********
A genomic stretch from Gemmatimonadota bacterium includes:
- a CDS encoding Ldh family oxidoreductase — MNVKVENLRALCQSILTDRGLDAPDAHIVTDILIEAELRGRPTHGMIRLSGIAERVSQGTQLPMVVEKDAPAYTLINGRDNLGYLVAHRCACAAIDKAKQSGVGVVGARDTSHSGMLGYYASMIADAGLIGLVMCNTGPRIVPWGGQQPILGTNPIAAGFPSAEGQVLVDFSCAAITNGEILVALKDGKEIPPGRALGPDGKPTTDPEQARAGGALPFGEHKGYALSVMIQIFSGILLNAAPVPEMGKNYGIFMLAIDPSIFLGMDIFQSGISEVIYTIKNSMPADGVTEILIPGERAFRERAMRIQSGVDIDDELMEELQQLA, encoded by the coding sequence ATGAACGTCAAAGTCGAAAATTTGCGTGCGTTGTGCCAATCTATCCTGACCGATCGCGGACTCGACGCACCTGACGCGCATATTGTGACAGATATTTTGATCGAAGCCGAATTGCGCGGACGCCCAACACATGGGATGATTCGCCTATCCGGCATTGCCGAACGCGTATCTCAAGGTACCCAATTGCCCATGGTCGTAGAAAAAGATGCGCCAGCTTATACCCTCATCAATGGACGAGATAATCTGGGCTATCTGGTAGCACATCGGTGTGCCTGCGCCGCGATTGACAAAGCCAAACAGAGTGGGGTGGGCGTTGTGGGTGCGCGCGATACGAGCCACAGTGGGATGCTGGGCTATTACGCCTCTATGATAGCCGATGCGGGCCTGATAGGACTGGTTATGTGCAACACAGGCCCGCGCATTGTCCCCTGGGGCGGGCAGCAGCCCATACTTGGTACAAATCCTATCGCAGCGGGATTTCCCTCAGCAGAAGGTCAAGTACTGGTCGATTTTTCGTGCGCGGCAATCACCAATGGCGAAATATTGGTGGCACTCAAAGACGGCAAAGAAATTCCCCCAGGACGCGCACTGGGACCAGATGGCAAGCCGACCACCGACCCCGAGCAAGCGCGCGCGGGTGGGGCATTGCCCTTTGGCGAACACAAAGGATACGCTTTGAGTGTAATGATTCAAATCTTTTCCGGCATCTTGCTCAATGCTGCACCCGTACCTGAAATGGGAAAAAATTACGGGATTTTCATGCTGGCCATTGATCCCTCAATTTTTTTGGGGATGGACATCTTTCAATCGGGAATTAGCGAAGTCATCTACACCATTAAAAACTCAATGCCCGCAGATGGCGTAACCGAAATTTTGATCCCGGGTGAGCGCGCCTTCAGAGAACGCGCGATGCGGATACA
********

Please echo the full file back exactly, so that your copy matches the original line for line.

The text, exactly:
A genomic stretch from Gemmatimonadota bacterium includes:
- a CDS encoding Ldh family oxidoreductase — MNVKVENLRALCQSILTDRGLDAPDAHIVTDILIEAELRGRPTHGMIRLSGIAERVSQGTQLPMVVEKDAPAYTLINGRDNLGYLVAHRCACAAIDKAKQSGVGVVGARDTSHSGMLGYYASMIADAGLIGLVMCNTGPRIVPWGGQQPILGTNPIAAGFPSAEGQVLVDFSCAAITNGEILVALKDGKEIPPGRALGPDGKPTTDPEQARAGGALPFGEHKGYALSVMIQIFSGILLNAAPVPEMGKNYGIFMLAIDPSIFLGMDIFQSGISEVIYTIKNSMPADGVTEILIPGERAFRERAMRIQSGVDIDDELMEELQQLA, encoded by the coding sequence ATGAACGTCAAAGTCGAAAATTTGCGTGCGTTGTGCCAATCTATCCTGACCGATCGCGGACTCGACGCACCTGACGCGCATATTGTGACAGATATTTTGATCGAAGCCGAATTGCGCGGACGCCCAACACATGGGATGATTCGCCTATCCGGCATTGCCGAACGCGTATCTCAAGGTACCCAATTGCCCATGGTCGTAGAAAAAGATGCGCCAGCTTATACCCTCATCAATGGACGAGATAATCTGGGCTATCTGGTAGCACATCGGTGTGCCTGCGCCGCGATTGACAAAGCCAAACAGAGTGGGGTGGGCGTTGTGGGTGCGCGCGATACGAGCCACAGTGGGATGCTGGGCTATTACGCCTCTATGATAGCCGATGCGGGCCTGATAGGACTGGTTATGTGCAACACAGGCCCGCGCATTGTCCCCTGGGGCGGGCAGCAGCCCATACTTGGTACAAATCCTATCGCAGCGGGATTTCCCTCAGCAGAAGGTCAAGTACTGGTCGATTTTTCGTGCGCGGCAATCACCAATGGCGAAATATTGGTGGCACTCAAAGACGGCAAAGAAATTCCCCCAGGACGCGCACTGGGACCAGATGGCAAGCCGACCACCGACCCCGAGCAAGCGCGCGCGGGTGGGGCATTGCCCTTTGGCGAACACAAAGGATACGCTTTGAGTGTAATGATTCAAATCTTTTCCGGCATCTTGCTCAATGCTGCACCCGTACCTGAAATGGGAAAAAATTACGGGATTTTCATGCTGGCCATTGATCCCTCAATTTTTTTGGGGATGGACATCTTTCAATCGGGAATTAGCGAAGTCATCTACACCATTAAAAACTCAATGCCCGCAGATGGCGTAACCGAAATTTTGATCCCGGGTGAGCGCGCCTTCAGAGAACGCGCGATGCGGATACA